One of the most striking features of The Methodist Church in Singapore (MCS), in my view, is the set of social principles by which it is governed. These principles are firmly rooted in the teachings of Scripture and are in harmony with the social teachings of the Church that can be traced to the work of Augustine in the fifth century.
They not only present a Christian vision of how human society should be ordered, but they also delineate the responsibility of the Church and every believer. Furthermore, they stress that Christians are not only to seek each other’s welfare but that of every member of society, regardless of their race or creed.
In other words, it is the responsibility of every Christian to serve the common good of the society in which they live.
The common good is the fundamental concept in the Church’s social doctrine since the inception of Christianity, even though the term itself is of a more recent coinage. “Common” simply implies “all-inclusive”, which means that no sector of society or the population should for any reason be exempted or excluded.
The idea of the common good is based on the basic truth that all human beings are of equal value and worth. It further insists that this fundamental truth must relativise all forms of social stratifications and classifications.
This means that every individual, regardless of their social status, has the responsibility to promote the welfare of the community as well as the right to benefit from that welfare.
The Christian understanding of the common good is based on what the Bible has to say about human beings. In the opening chapters of the first book of the Bible, we find the remarkable declaration that human beings are ordained by their Creator to be bearers of His image (Gen 1:26–27).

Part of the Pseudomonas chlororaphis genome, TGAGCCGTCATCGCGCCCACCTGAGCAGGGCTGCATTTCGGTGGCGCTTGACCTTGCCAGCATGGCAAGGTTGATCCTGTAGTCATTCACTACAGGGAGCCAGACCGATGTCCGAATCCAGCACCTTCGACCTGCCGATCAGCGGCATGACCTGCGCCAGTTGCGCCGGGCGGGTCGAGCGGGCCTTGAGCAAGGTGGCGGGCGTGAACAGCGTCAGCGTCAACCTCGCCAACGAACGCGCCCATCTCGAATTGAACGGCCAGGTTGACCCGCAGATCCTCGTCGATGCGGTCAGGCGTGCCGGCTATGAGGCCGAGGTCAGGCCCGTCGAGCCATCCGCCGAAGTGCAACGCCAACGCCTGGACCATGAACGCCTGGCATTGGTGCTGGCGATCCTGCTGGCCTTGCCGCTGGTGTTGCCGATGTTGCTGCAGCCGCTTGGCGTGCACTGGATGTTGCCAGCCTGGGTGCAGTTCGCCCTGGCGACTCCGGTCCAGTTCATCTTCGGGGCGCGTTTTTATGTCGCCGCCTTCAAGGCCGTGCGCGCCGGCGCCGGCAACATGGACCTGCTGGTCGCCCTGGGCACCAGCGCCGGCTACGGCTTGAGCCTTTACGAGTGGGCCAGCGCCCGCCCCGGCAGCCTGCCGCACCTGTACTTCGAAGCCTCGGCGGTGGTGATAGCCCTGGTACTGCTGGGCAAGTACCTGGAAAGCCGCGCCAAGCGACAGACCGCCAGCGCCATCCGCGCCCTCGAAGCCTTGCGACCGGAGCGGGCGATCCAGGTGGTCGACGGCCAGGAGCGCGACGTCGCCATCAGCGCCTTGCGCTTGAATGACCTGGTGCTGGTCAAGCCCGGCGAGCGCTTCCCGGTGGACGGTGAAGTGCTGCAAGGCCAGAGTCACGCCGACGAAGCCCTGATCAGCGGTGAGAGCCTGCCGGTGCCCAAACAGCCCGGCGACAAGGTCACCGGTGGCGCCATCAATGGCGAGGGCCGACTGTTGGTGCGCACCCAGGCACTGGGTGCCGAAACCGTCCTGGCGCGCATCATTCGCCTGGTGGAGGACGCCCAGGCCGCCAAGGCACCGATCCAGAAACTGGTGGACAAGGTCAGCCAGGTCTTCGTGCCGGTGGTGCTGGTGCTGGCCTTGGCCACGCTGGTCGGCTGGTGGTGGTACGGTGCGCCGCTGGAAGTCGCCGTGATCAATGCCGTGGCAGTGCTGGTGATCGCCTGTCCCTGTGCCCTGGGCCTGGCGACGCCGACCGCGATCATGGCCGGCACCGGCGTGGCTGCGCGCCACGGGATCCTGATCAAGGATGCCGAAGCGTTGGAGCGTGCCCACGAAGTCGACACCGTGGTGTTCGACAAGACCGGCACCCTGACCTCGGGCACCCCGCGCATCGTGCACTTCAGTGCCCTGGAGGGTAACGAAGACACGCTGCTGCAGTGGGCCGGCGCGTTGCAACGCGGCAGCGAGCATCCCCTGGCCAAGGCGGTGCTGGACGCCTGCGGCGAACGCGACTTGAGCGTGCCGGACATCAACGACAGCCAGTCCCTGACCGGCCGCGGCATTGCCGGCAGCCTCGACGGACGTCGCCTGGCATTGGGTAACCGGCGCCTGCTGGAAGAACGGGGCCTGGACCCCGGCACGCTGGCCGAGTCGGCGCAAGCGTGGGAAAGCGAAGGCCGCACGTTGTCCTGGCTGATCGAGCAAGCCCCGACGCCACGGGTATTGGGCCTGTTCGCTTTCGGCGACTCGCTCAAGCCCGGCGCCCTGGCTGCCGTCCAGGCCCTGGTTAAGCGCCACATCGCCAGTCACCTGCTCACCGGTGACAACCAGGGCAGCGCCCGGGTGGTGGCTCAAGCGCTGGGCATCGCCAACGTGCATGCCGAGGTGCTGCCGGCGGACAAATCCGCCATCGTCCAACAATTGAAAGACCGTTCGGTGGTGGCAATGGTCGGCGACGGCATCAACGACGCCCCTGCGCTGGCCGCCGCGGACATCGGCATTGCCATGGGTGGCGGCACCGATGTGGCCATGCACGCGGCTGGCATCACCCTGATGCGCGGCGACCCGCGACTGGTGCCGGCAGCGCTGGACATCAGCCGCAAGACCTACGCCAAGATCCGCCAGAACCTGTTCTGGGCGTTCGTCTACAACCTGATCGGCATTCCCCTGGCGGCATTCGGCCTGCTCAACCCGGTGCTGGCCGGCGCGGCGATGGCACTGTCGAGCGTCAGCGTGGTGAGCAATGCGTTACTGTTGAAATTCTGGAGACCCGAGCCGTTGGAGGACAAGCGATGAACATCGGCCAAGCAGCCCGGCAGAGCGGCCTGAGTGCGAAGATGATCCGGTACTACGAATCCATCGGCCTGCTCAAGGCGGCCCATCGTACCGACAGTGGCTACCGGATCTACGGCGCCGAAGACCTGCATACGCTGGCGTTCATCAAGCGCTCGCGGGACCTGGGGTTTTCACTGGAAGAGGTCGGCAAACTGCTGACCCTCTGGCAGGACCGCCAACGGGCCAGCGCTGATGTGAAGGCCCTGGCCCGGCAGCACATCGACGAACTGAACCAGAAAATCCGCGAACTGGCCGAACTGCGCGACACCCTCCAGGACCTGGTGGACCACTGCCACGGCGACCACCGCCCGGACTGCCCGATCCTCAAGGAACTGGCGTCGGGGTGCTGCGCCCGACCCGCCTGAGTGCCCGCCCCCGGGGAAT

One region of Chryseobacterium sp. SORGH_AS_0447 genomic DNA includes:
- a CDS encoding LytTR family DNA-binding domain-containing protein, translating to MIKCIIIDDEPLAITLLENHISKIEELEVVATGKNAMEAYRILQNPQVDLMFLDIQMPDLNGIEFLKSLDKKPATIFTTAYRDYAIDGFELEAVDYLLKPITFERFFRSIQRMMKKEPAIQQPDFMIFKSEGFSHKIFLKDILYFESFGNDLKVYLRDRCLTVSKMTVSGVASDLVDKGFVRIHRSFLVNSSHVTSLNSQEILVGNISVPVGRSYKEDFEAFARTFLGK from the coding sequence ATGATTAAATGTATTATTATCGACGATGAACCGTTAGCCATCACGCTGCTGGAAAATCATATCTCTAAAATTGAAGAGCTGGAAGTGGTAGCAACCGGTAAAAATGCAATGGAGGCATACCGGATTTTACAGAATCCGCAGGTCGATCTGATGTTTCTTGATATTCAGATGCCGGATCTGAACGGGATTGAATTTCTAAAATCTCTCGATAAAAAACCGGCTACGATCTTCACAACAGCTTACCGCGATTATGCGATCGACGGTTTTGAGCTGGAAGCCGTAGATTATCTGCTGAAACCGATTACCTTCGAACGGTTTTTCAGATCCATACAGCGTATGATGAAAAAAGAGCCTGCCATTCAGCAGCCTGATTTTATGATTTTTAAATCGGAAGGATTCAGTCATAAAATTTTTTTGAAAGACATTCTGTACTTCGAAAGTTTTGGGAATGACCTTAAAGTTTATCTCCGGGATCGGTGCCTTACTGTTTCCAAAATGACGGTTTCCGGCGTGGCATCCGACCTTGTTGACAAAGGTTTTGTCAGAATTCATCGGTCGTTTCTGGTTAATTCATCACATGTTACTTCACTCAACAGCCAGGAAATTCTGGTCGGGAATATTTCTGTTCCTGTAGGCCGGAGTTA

Theologians have interpreted this profound assertion in many different ways in the history of the Church. But they all agree that as bearers of the divine image, human beings are given an uncommon dignity that distinguishes them from the rest of God’s creation.
Furthermore, because God by His grace has bestowed dignity on every human being, this quality is not dependent on any human attribute or accomplishment. Neither is it tied to race, gender, age or economic status.
This conviction is clearly articulated in Section II (1) of Social Principles of MCS: “We believe that God is the Creator of all people, regardless of race, creed, status or sex, and that each person is of infinite worth. We believe that all persons have supreme value in the sight of God and ought to be so regarded by us.”
The social doctrine of the Church, however, also stresses the need to focus on a particular group of people in our society that is sometimes pushed into the shadows. They are the poor, the elderly, the sick, weak, the destitute and the unborn—our community’s most vulnerable members.
A society will be judged by its attention to and care for “the least of these” (Matt 25:31–46). In order to truly serve the common good, we must never regard the poor and the vulnerable as merely a burden that we must bear. Rather, we must regard them as our neighbours and our brothers and sisters whom we must love.
The Church’s social teachings drive home the fact that there is a social dimension to the Christian faith. Christian piety has to do not only with the believer’s relationship with God. How the believer treats his fellow human beings is equally important and reveals the authenticity of his devotion to God (1 John 4:2).
Christians must develop an informed “social conscience”.
This requires a special “sight”—a deliberate effort to become aware of the needs of the people around, a purposeful endeavour to “see” those who can so very easily be ignored. It also requires a certain kind of resolve to reach out to them and offer our assistance and our friendship.
The social teachings of the Church do not only show us how to become better Christians. They also help us to be good and responsible citizens.
For they stress that Christians must take their responsibilities for the welfare of society seriously and that the discharge of these responsibilities is not an optional extra but part of their devotion to God.
“Soundings” is a series of essays that, like the waves of a sonogram, explore issues in society, culture and the church in light of the Gospel and Christian understanding.
Credit: Dr Roland Chia is Chew Hock Hin Professor of Christian Doctrine at Trinity Theological College and Theological and Research Advisor at the Ethos Institute for Public Christianity (http://ethosinstitute.sg).